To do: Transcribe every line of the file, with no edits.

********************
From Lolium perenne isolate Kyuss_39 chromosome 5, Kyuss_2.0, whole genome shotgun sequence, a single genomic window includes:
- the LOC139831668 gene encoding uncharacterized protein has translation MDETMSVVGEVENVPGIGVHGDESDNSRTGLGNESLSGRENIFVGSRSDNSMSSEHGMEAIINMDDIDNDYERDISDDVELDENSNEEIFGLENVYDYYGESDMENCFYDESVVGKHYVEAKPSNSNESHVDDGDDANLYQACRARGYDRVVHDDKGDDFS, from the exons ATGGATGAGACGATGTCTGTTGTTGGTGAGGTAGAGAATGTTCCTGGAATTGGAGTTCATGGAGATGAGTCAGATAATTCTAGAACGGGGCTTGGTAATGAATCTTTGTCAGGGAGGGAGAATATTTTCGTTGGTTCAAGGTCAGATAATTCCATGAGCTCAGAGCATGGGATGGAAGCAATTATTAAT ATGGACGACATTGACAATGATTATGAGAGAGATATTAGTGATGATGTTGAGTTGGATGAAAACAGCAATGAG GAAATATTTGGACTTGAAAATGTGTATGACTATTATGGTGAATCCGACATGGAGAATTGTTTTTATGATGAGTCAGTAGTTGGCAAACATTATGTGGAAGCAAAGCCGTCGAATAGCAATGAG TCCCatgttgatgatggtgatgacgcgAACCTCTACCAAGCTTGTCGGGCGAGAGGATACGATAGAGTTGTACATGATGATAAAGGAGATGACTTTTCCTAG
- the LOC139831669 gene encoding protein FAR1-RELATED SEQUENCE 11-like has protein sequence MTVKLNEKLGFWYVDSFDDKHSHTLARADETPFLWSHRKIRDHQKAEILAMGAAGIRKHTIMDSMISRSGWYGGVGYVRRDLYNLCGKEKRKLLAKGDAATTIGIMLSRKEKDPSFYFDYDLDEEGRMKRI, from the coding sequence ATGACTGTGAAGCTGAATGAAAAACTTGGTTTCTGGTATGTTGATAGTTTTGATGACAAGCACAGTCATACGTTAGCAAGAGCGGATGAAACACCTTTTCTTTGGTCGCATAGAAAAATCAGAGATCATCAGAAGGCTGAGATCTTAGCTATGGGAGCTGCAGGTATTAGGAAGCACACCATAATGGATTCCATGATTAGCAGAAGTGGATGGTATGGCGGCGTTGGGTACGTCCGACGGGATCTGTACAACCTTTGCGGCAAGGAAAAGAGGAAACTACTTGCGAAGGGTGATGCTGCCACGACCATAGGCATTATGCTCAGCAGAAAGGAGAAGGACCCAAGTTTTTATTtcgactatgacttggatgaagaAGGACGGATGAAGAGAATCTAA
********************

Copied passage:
From Lolium perenne isolate Kyuss_39 chromosome 5, Kyuss_2.0, whole genome shotgun sequence, a single genomic window includes:
- the LOC139831668 gene encoding uncharacterized protein has translation MDETMSVVGEVENVPGIGVHGDESDNSRTGLGNESLSGRENIFVGSRSDNSMSSEHGMEAIINMDDIDNDYERDISDDVELDENSNEEIFGLENVYDYYGESDMENCFYDESVVGKHYVEAKPSNSNESHVDDGDDANLYQACRARGYDRVVHDDKGDDFS, from the exons ATGGATGAGACGATGTCTGTTGTTGGTGAGGTAGAGAATGTTCCTGGAATTGGAGTTCATGGAGATGAGTCAGATAATTCTAGAACGGGGCTTGGTAATGAATCTTTGTCAGGGAGGGAGAATATTTTCGTTGGTTCAAGGTCAGATAATTCCATGAGCTCAGAGCATGGGATGGAAGCAATTATTAAT ATGGACGACATTGACAATGATTATGAGAGAGATATTAGTGATGATGTTGAGTTGGATGAAAACAGCAATGAG GAAATATTTGGACTTGAAAATGTGTATGACTATTATGGTGAATCCGACATGGAGAATTGTTTTTATGATGAGTCAGTAGTTGGCAAACATTATGTGGAAGCAAAGCCGTCGAATAGCAATGAG TCCCatgttgatgatggtgatgacgcgAACCTCTACCAAGCTTGTCGGGCGAGAGGATACGATAGAGTTGTACATGATGATAAAGGAGATGACTTTTCCTAG
- the LOC139831669 gene encoding protein FAR1-RELATED SEQUENCE 11-like has protein sequence MTVKLNEKLGFWYVDSFDDKHSHTLARADETPFLWSHRKIRDHQKAEILAMGAAGIRKHTIMDSMISRSGWYGGVGYVRRDLYNLCGKEKRKLLAKGDAATTIGIMLSRKEKDPSFYFDYDLDEEGRMKRI, from the coding sequence ATGACTGTGAAGCTGAATGAAAAACTTGGTTTCTGGTATGTTGATAGTTTTGATGACAAGCACAGTCATACGTTAGCAAGAGCGGATGAAACACCTTTTCTTTGGTCGCATAGAAAAATCAGAGATCATCAGAAGGCTGAGATCTTAGCTATGGGAGCTGCAGGTATTAGGAAGCACACCATAATGGATTCCATGATTAGCAGAAGTGGATGGTATGGCGGCGTTGGGTACGTCCGACGGGATCTGTACAACCTTTGCGGCAAGGAAAAGAGGAAACTACTTGCGAAGGGTGATGCTGCCACGACCATAGGCATTATGCTCAGCAGAAAGGAGAAGGACCCAAGTTTTTATTtcgactatgacttggatgaagaAGGACGGATGAAGAGAATCTAA